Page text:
About Christopher

So I jacked in my job, and I am off travelling - don't know where, don't know for how long. Follow my footsteps, check out where I am...

A weekend of walking

A dead tree on Ashdown Forest Firle Tower and the view north from Firle Beacon

With friends visiting for the weekend it was great the weather was far better than anyone’s expectations. Saturday was spent walking over Ashdown Forest and visiting Pooh Sticks Bridge, and Sunday we headed to the South Downs and walked from Firle to Alfriston.

Páramo – a great suit of armour against the elements

paramojacket.jpg paramotrousers.jpg Páramo make some excellent kit to protect you against the elements, and all that the weather can throw at you. They are exceedingly comfortable and thankfully don’t rustle when you wear them.

It being nearly midsummer in the UK I am looking out my waterproof jacket and trousers for a weekend of walking in Sussex – the forecast is lousy again.

I have an Alta II Jacket and Cascada Trousers.  They both make use of Nikwax Analogy Waterproof technology, with a liner that is said to mimic the action of animal fur – pushing liquid water outwards to protect you from rain.

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Yorkshire Parkin

Yorkshire Parkin Cake Yorkshire Parkin Cake

While walking the Pennine Way I was in need of sustenance to keep me going through the day. While I found some good biscuits, cake is less prone to disintegrating (or at least more easily squished back together). Having spent quite a while wandering along the route through Yorkshire I was pleased to find a supply of Parkin, a cake with strong local connections.

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Yorkshire Tea Biscuits

Yorkshire Tea Biscuits Yorkshire Tea Biscuits, if only the T shape could be easily packed

In walking the Pennine Way I spent quite a while within Yorkshire – with the opportunity to try some of the wonderful delights on offer that go well with a nice cup of tea.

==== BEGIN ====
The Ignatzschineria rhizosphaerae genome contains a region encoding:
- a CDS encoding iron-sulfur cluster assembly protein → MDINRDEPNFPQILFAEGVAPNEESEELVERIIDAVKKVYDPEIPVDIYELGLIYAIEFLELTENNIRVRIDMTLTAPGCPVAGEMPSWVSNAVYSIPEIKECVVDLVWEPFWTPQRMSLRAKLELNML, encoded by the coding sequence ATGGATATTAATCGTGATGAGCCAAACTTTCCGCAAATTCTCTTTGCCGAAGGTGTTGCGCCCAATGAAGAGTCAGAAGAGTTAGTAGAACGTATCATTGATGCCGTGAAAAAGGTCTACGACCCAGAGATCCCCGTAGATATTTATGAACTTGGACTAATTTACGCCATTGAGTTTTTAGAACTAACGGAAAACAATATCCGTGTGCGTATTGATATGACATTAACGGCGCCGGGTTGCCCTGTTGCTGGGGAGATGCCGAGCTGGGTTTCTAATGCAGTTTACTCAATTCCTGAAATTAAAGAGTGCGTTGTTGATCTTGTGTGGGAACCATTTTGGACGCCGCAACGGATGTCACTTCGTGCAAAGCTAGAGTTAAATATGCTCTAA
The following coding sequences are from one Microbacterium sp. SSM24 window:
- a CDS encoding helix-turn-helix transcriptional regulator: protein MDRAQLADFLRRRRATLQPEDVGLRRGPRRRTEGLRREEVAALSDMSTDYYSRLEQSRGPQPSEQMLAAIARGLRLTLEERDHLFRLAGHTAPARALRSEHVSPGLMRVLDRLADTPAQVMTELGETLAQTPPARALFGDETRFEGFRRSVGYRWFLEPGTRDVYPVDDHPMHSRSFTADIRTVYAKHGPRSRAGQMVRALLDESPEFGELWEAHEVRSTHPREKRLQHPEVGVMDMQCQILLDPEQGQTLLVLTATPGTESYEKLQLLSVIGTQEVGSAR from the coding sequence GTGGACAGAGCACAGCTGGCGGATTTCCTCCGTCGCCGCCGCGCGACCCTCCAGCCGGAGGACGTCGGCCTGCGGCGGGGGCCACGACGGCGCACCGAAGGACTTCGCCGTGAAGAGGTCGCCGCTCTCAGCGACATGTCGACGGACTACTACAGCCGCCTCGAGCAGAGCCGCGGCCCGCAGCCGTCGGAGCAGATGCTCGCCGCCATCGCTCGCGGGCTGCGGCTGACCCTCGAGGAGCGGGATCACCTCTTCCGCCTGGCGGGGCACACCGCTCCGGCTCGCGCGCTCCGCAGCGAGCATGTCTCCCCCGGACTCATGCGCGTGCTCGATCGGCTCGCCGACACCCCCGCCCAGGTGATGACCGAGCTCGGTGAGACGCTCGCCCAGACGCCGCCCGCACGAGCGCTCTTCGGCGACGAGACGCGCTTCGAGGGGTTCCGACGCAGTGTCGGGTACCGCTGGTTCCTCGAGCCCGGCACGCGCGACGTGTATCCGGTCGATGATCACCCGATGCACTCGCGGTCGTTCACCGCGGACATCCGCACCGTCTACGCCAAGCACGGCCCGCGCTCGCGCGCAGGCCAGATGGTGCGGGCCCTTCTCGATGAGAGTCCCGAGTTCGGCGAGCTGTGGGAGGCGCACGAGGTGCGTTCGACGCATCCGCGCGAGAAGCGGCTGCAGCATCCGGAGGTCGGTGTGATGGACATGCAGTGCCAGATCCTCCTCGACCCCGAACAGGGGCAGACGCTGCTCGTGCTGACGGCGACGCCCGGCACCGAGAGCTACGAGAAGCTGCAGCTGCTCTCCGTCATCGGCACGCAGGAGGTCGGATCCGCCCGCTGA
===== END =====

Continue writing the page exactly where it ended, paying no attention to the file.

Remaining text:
I had occasionally seen Yorkshire Tea Biscuits advertised on TV, but never found a good supply of them. In Hawes I was delighted to find numerous shelves fully stocked with a wondrous range of these biscuits, though disappointingly I probably only had room for two packets of biscuits in my rucksack, so I chose the Original and Chocolate Chip varieties – leaving the Oat & Honey and Ginger ones for another time.

Yorkshire Tea Biscuits, showing their distinctive T shape Yorkshire Tea Biscuit, the T shape and good texture makes it a perfect dunker

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Day 19 – Byrness to Kirk Yetholm

The forecast was not great, and it looked like it might be worse tomorrow – while I had the option of doing the last stage of the Pennine Way in 2 days I thought I would try and do it in one – all 26 miles!

After an early breakfast I was out on the road by 8am, so that I would have as much time as possible to complete the stage. I hoped it would take around 10 hours, though it could easily take more.

The top of Bryness Hill on the final day (19) Heading towards Windy Crag

There was a sharp climb out of the valley, along a narrow path through tall plantation conifers – then at the top of Byrness Hill I was hit full in the face by the gale force wind that was still blowing from the northeast. That wind was going to make the day a whole lot harder.

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Day 16 – Greenhead to Once Brewed

Today was a very short walking day – the shortest of the whole trip – no matter how slow I was. I was feeling better, but still lacked some energy, particularly on the up hill bits.

Hadrian's Wall earthworks out of Greenhead at the start of day 16 Hadrian's Wall A mile castle in Hadrian's Wall

Leaving late I was quickly back onto the Pennine Way, and walking alongside a huge ditch – which was part of the Hadrian’s Wall defences. It was like all the climbs of the day, short and sharp – and with a seemingly gale force wind that would hit you in the face every time you reached the top.

Hadrian's Wall The trig point near Steel Rigg and the end of day 16

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Day 15 – Slaggyford to Greenhead

While the Pennine Way seemingly wandered around the farmland to the north of Slaggyford with seemingly little purpose, I decided to stick to the easy walking of the dismantled railway for a mile or so to near Knarsdale, before rejoining the route which is also shared with the Maiden Way and the course of an old Roman road.

An old railway bridge near Slaggyford at the start of day 15 The Pennine Way heading for Featherstone Common

After a brief excursion back up onto moorland the path descends again into farmland, before rising once more onto a more significant piece of moorland across Featherstone and Blenkinsopp Commons.

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